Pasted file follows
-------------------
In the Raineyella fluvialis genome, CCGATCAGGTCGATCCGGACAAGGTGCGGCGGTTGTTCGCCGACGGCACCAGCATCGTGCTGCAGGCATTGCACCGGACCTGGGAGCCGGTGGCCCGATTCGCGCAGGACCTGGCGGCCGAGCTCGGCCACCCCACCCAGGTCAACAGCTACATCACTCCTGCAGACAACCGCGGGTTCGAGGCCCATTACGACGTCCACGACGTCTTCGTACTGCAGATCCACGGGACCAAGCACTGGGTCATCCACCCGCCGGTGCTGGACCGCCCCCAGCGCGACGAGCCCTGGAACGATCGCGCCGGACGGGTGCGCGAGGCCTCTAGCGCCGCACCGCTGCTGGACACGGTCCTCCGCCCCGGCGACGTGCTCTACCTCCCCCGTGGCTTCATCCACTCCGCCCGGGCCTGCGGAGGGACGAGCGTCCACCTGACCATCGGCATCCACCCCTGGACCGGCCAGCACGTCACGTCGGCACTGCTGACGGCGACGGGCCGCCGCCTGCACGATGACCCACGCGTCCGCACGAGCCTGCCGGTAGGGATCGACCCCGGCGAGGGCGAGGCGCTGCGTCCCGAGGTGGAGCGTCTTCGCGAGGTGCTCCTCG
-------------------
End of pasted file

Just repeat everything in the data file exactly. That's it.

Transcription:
In the Raineyella fluvialis genome, CCGATCAGGTCGATCCGGACAAGGTGCGGCGGTTGTTCGCCGACGGCACCAGCATCGTGCTGCAGGCATTGCACCGGACCTGGGAGCCGGTGGCCCGATTCGCGCAGGACCTGGCGGCCGAGCTCGGCCACCCCACCCAGGTCAACAGCTACATCACTCCTGCAGACAACCGCGGGTTCGAGGCCCATTACGACGTCCACGACGTCTTCGTACTGCAGATCCACGGGACCAAGCACTGGGTCATCCACCCGCCGGTGCTGGACCGCCCCCAGCGCGACGAGCCCTGGAACGATCGCGCCGGACGGGTGCGCGAGGCCTCTAGCGCCGCACCGCTGCTGGACACGGTCCTCCGCCCCGGCGACGTGCTCTACCTCCCCCGTGGCTTCATCCACTCCGCCCGGGCCTGCGGAGGGACGAGCGTCCACCTGACCATCGGCATCCACCCCTGGACCGGCCAGCACGTCACGTCGGCACTGCTGACGGCGACGGGCCGCCGCCTGCACGATGACCCACGCGTCCGCACGAGCCTGCCGGTAGGGATCGACCCCGGCGAGGGCGAGGCGCTGCGTCCCGAGGTGGAGCGTCTTCGCGAGGTGCTCCTCG